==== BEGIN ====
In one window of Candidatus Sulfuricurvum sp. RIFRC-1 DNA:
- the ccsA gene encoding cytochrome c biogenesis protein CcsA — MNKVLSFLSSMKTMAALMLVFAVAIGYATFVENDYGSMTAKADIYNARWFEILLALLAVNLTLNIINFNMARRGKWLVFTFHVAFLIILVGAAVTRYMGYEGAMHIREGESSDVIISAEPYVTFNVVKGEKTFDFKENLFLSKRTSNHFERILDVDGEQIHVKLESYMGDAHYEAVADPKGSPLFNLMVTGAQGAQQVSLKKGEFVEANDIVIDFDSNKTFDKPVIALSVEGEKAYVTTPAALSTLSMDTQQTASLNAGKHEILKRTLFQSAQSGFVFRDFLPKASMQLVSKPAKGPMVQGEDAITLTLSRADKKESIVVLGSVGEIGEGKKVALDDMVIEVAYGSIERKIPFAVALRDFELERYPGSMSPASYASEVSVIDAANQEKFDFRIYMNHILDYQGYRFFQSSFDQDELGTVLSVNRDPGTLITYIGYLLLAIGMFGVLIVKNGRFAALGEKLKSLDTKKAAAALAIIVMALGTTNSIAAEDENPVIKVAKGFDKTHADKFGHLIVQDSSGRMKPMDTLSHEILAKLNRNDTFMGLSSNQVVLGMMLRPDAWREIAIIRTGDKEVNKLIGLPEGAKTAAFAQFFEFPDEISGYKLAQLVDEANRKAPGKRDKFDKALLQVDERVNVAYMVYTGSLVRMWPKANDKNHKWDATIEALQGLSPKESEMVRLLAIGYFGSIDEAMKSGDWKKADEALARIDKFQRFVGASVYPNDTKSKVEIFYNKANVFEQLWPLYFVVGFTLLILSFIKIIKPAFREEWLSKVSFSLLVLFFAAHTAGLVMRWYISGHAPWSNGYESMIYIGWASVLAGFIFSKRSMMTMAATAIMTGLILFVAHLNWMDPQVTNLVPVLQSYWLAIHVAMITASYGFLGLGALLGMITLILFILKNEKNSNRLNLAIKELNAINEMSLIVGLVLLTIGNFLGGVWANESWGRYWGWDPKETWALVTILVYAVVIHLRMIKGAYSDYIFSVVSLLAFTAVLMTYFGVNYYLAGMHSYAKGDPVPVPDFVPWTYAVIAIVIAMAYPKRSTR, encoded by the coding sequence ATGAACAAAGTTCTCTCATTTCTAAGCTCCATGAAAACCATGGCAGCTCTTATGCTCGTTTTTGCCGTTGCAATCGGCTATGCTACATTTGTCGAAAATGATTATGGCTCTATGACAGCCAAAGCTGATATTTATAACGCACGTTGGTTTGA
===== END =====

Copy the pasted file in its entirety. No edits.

In one window of Candidatus Sulfuricurvum sp. RIFRC-1 DNA:
- the ccsA gene encoding cytochrome c biogenesis protein CcsA — MNKVLSFLSSMKTMAALMLVFAVAIGYATFVENDYGSMTAKADIYNARWFEILLALLAVNLTLNIINFNMARRGKWLVFTFHVAFLIILVGAAVTRYMGYEGAMHIREGESSDVIISAEPYVTFNVVKGEKTFDFKENLFLSKRTSNHFERILDVDGEQIHVKLESYMGDAHYEAVADPKGSPLFNLMVTGAQGAQQVSLKKGEFVEANDIVIDFDSNKTFDKPVIALSVEGEKAYVTTPAALSTLSMDTQQTASLNAGKHEILKRTLFQSAQSGFVFRDFLPKASMQLVSKPAKGPMVQGEDAITLTLSRADKKESIVVLGSVGEIGEGKKVALDDMVIEVAYGSIERKIPFAVALRDFELERYPGSMSPASYASEVSVIDAANQEKFDFRIYMNHILDYQGYRFFQSSFDQDELGTVLSVNRDPGTLITYIGYLLLAIGMFGVLIVKNGRFAALGEKLKSLDTKKAAAALAIIVMALGTTNSIAAEDENPVIKVAKGFDKTHADKFGHLIVQDSSGRMKPMDTLSHEILAKLNRNDTFMGLSSNQVVLGMMLRPDAWREIAIIRTGDKEVNKLIGLPEGAKTAAFAQFFEFPDEISGYKLAQLVDEANRKAPGKRDKFDKALLQVDERVNVAYMVYTGSLVRMWPKANDKNHKWDATIEALQGLSPKESEMVRLLAIGYFGSIDEAMKSGDWKKADEALARIDKFQRFVGASVYPNDTKSKVEIFYNKANVFEQLWPLYFVVGFTLLILSFIKIIKPAFREEWLSKVSFSLLVLFFAAHTAGLVMRWYISGHAPWSNGYESMIYIGWASVLAGFIFSKRSMMTMAATAIMTGLILFVAHLNWMDPQVTNLVPVLQSYWLAIHVAMITASYGFLGLGALLGMITLILFILKNEKNSNRLNLAIKELNAINEMSLIVGLVLLTIGNFLGGVWANESWGRYWGWDPKETWALVTILVYAVVIHLRMIKGAYSDYIFSVVSLLAFTAVLMTYFGVNYYLAGMHSYAKGDPVPVPDFVPWTYAVIAIVIAMAYPKRSTR, encoded by the coding sequence ATGAACAAAGTTCTCTCATTTCTAAGCTCCATGAAAACCATGGCAGCTCTTATGCTCGTTTTTGCCGTTGCAATCGGCTATGCTACATTTGTCGAAAATGATTATGGCTCTATGACAGCCAAAGCTGATATTTATAACGCACGTTGGTTTGA